If you’re using Twitter for business, you’ll want to get familiar with the analytics tool.
Maybe you’ve clicked around your analytics homepage and tracked some of your content’s impressions but are unsure which metrics are the most useful to your business. If you’re using other analytics tools in your social media marketing strategy, like Facebook Audience Insights or Instagram Analytics, I’m sure you know of Twitter’s analytics tool. I’m here to make sure you know you’re getting the most out of Twitter by reading and understanding your analytics.
What is Twitter analytics?
Twitter Analytics tracks and measures the engagement your content receives overtime, whether that be your words, photos, videos, or live streams. The tool acts as a report card and helps you to understand how the content you share helps you reach your audience and grow your business.
Whether you’re just diving into Twitter marketing or running your twentieth marketing campaign, knowing how to access and understand your analytics is essential to grow your audience. Twitter is one of the most popular social media apps in the world with over 500 million tweets posted every day (6,000 a second)! Tracking your analytics can help you better understand what your business is doing right and what it could be doing better.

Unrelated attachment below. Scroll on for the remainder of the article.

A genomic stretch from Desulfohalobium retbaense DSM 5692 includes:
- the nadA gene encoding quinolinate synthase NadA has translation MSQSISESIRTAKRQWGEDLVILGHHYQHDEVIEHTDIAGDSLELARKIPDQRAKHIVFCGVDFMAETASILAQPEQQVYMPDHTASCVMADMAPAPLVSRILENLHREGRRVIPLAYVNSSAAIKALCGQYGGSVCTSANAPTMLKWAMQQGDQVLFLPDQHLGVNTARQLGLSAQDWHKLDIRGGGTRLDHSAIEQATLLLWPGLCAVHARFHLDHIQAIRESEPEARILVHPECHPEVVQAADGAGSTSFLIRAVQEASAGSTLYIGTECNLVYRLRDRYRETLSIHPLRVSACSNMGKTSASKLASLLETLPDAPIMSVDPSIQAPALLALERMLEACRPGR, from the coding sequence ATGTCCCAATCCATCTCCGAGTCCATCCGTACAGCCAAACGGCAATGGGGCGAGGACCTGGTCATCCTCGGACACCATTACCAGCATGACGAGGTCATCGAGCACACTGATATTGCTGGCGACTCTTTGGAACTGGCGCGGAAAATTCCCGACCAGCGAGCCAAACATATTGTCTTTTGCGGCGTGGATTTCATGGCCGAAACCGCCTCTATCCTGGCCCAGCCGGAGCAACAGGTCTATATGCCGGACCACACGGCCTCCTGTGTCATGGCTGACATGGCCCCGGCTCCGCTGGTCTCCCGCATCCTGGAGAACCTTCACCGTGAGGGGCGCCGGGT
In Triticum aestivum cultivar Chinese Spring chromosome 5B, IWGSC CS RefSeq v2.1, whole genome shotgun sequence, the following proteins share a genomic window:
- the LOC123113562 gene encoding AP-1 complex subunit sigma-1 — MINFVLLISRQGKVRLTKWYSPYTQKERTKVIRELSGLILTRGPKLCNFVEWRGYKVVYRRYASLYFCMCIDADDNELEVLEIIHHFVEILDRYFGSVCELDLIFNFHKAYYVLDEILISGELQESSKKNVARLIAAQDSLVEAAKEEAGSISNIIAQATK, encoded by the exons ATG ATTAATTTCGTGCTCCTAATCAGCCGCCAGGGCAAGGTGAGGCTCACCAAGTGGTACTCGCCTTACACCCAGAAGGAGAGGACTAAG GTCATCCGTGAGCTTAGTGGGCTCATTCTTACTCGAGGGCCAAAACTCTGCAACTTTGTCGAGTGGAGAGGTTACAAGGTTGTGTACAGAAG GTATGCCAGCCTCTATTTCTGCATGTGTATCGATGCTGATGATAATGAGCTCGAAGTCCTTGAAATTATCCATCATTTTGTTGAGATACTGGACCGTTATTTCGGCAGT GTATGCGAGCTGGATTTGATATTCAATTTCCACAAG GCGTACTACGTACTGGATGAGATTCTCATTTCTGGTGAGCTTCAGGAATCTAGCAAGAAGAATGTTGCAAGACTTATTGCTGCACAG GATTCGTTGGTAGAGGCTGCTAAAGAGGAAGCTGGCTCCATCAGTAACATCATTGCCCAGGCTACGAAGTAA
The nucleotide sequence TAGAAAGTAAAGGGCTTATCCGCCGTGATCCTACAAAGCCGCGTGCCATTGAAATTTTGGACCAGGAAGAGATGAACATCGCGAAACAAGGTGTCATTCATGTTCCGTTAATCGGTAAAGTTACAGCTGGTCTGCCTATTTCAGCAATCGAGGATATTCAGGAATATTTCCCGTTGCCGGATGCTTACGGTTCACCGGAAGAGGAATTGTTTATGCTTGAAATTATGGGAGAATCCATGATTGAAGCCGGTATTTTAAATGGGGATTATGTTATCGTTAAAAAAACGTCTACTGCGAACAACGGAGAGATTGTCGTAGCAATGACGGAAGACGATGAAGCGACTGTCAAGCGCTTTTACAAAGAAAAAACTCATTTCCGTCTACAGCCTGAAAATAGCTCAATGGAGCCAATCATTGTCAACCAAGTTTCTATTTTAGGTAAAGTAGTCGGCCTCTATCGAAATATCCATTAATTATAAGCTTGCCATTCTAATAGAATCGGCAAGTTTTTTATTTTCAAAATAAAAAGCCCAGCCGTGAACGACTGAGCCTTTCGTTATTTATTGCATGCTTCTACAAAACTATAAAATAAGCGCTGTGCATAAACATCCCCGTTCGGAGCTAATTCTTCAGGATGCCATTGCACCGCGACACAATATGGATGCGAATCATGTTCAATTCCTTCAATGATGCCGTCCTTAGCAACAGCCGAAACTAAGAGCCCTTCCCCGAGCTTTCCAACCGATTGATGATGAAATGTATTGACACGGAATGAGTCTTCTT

In this article, I’ll take you through how to use Twitter analytics, the metrics you should be tracking, and the benefits your business can reap from using the tool.
How to use Twitter Analytics
Twitter analytics is free for anyone to use. No matter if you’re tweeting as an individual or a business, you have access to a full analytics report.
Before we jump into analyzing your engagement, let’s backtrack. If you’re new to social media, you may be asking yourself “What is Twitter?” If you have never visited the popular social site, you’ll want to know how to set up a Twitter account before reading any further.
To access the analytics tool, click on your Twitter icon in the upper-right corner of your homepage.
A menu will drop down. From it, select Analytics.
You’ll be taken to the analytics homepage. It can look a little confusing at first, so I’ll take you through the metrics you’ll need to pay attention to the most.